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  Reviews by: Paul_K  

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Nikon 200-400mm f/4G IF-ED VR AF-S

Review Date: Mar 5, 2020 Recommend? yes | Price paid: Not Indicated | Rating: 9 

Pros: Excellent IQ, fast AF, built as a tank
Big and heay

Got mine in 2006

Since then, used it in particular for sports (a.o. shore to sea surf photography) and fashion ( catwalk)

With the increased high ISO performance of the latest DSLR's and mirrorless it has become even more relevant despite the 'just' f4 (still, not to forget, a stop better then the recent 200-500 zoom)

Can be used handheld theoretically, but in the real world that isn't a realistic option when shooting for a longer period

Nikon 200mm f/2G IF-ED AF-S VR

Review Date: Mar 5, 2020 Recommend? yes | Price paid: Not Indicated | Rating: 10 

Pros: Ultra sharp, superfast AF, superb IQ
Big and heavy

Got mine back in 2005

Big and heavy, with the lens hood attached it becomes an even more bulky package

But that's more then compensated by the ultra fast AF, extreme sharpness and superb IQ

With a classic DSLR it's a bit of a challenge to shoot with for a longer period
But with a smaller and lighter Z6 that no longer is an issue

Nikon 85mm f/1.4D IF AF Nikkor

Review Date: Mar 5, 2020 Recommend? yes | Price paid: Not Indicated | Rating: 9 

Pros: Wonderful image rendering wide open, excellent (sharp) IQ when stopped down, built as a tank
No AF on the Z6

Superb image rendering used wide open despite/thanks to the then ultra shallow DoF. Stopped down ultra sharp, excellent IQ.
Due to the 1.4 perhaps a little heavy for some (not me) but that's no issue when used handheld

Nikon 58mm f/1.4G AF-S Nikkor

Review Date: Jan 17, 2017 Recommend? yes | Price paid: Not Indicated | Rating: 10 

Pros: Maybe no the sharpest wide open, but 'sharpness' isn't the only thing that counts/should count when looking at a picture (if so it would be much easier to take a great picture) Beautiful image rendering, equally, if not more stunning 'bokeh'
Expensive, and rumored to become even more so !! Feels very light, especially considering the size, but fortunately the built quality really is no issue when shooting with it out in the field (or on the beach)

I have for long stayed away from 50mm-ish lenses, considered them useful, relatively low cost, high speed (I also have a 1.4/50 Ai manual, and had a 1.8/50mm AF copy) workhorses
Bread an butter lenses, but really not very useful for more 'artistic' pictures (I a.o. shoot fashion and beauty) so over the years I have owned more exotic lenses like o.a. 85mm, 135mm 200mm, 2.8/300mm, and still own e.g. the 1.4/85 AFD, 135 DC and 2/200mm VR

Like any Nikon user ogled the 1.2/58mm Noct, but given the pricetag that was, even 2nd hand, way out of my range.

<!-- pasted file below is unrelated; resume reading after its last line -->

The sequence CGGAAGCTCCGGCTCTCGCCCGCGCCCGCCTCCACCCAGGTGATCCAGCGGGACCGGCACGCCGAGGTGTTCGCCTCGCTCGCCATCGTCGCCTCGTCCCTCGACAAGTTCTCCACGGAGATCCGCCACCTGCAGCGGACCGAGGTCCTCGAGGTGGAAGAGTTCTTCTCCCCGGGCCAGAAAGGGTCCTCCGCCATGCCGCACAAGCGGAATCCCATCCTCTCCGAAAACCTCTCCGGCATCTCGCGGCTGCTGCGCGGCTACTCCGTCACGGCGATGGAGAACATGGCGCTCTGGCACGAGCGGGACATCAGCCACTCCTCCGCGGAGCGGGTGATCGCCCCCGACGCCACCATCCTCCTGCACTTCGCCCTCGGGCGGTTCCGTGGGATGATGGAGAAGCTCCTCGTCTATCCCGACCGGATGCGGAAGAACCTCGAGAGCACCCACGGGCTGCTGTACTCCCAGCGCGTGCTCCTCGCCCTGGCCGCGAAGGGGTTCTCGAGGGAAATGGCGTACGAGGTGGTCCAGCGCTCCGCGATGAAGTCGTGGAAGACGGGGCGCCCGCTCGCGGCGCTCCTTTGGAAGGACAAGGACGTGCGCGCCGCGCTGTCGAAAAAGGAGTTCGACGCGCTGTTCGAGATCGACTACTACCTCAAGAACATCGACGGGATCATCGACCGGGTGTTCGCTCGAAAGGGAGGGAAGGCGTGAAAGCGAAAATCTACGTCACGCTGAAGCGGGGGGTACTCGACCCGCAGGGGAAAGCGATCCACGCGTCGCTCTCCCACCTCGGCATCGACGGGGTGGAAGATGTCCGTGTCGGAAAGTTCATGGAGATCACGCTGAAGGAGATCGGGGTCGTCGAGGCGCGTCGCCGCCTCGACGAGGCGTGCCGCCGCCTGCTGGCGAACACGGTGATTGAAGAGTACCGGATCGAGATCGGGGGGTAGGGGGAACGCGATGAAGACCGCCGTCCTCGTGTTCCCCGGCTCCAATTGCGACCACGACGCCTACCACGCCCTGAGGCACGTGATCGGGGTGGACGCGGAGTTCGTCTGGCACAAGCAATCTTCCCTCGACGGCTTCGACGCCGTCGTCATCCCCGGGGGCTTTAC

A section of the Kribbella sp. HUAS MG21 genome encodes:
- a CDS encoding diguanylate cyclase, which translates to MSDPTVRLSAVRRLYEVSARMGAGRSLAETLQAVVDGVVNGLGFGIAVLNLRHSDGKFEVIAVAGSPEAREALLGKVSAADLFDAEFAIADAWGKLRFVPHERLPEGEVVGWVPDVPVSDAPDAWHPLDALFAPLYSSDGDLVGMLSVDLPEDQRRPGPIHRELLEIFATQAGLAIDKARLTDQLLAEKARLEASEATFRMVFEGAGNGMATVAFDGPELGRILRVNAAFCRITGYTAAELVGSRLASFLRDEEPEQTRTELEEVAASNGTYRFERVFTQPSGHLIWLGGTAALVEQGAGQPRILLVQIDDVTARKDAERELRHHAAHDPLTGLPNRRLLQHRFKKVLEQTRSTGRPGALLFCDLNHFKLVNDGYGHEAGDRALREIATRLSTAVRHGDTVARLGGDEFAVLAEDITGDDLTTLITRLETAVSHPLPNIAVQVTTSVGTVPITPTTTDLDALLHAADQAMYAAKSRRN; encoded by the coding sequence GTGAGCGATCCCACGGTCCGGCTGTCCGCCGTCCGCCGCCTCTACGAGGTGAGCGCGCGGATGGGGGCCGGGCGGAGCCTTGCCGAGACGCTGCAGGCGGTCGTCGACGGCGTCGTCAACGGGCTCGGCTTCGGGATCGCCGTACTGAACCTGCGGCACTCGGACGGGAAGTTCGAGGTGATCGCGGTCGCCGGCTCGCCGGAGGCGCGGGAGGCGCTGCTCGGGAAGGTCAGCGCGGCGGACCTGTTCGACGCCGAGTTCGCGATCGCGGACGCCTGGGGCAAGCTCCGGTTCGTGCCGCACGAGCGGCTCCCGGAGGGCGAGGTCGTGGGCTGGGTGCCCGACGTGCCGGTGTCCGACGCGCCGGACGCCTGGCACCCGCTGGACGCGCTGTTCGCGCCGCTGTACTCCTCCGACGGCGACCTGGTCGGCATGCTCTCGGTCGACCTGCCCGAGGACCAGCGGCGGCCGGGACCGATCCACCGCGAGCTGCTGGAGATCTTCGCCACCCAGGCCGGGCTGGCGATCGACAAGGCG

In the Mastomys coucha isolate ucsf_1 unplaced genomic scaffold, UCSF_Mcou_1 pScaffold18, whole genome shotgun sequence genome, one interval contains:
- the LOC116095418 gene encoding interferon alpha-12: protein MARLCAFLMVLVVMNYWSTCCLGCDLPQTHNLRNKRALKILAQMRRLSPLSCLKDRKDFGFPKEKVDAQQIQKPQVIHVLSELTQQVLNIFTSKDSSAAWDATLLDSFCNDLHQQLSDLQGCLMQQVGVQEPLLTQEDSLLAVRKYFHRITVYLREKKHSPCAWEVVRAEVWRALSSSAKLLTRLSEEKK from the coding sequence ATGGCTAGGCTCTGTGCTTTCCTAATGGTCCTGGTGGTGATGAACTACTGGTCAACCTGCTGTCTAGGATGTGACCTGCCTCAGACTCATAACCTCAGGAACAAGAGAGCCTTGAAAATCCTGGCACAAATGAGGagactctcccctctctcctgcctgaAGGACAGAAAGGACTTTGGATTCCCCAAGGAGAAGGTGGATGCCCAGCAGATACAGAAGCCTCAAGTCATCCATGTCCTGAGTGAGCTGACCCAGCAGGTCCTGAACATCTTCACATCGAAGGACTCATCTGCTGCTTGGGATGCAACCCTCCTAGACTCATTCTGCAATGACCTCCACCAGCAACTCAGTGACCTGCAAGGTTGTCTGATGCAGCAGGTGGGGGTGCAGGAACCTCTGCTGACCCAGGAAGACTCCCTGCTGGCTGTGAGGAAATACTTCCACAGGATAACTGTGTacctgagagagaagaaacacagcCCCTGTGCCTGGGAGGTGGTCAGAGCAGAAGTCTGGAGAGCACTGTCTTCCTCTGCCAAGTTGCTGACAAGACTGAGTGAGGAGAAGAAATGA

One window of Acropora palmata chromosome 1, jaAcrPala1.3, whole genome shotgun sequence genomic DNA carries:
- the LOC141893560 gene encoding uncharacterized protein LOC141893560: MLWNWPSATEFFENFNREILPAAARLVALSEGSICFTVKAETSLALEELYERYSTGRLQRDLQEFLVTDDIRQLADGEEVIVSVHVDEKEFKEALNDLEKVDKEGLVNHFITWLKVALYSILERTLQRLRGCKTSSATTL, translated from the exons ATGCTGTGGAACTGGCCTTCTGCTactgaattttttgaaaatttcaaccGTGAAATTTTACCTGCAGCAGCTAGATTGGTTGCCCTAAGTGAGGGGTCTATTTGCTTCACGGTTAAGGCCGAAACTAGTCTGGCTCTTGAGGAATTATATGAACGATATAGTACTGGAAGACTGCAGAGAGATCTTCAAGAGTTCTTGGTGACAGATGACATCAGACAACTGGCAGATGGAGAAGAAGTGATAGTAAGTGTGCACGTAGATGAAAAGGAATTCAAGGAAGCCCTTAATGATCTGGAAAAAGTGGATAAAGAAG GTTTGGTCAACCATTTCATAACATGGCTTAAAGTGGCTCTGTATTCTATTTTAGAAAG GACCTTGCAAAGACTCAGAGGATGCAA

The 1.4 58mm AF seemed very attractive too, especially considering the added AF, even if it was not in the same class as the Noct, but the MSRP remained still a bridge too far considering its in my eyes rather common, around the 50mm range, focal length

But after I basically had all the camera's I needed (although of course a new, more attractive one may always appear, and really how many do you really need), I decided, when I found a 2nd hand, prime condition one for a very attractive price, go for the 58mm to complement my lens collection.

Boy, was I surprised.
The lens is tack sharp, despite maybe being a bit 'soft' (but that never is/was the standard for me to judge a picture upon) wide open, making the image rendering reminiscent of pictures shot on film, and 'lacking' the sharp and contrasty at all costs' that seem to be the standard for many digital shooters these days

For all intent and purposes AF is fast enough even for fast moving subjects (try keeping up with models literally dancing in front of the camera during a shoot)
After all, if you're shooting really fast moving subjects like cars, bikes, runners etc you're more likely to use a long, fast focusing lens like e.g. a 2.8/70-200 AF VRII

More importantly, its image rendering (OK, a subjective criteria) makes it ideal for shooting people, formals for weddings etc.
Background rendering is breathtaking, IMO on the same level as the 85mm AFD, 135mm DC and 2/200VR
But although considering its focal length it's very tempting to only use it for full outs and three quarters, its 'slightly more then a standard lens' focal length also make it IMO a perfect choice for even close ups, without risks of facial/optical distortion

Plus of course its 'smaller then eg a 70-200 zoom' size makes it far less intimidating for the model, and allows far more discrete and intimate shooting

Rumor has it the MSRP will, compared to what I paid for it, more then double in February 2017, so if you consider one, be fast

Nikon Df DSLR

Review Date: May 24, 2014 Recommend? yes | Price paid: Not Indicated | Rating: 9 

Pros: small size and low weight, IQ, high ISO,

A breath of fresh air amongst the big thick bodies DSLR's seem inevitably have to be these days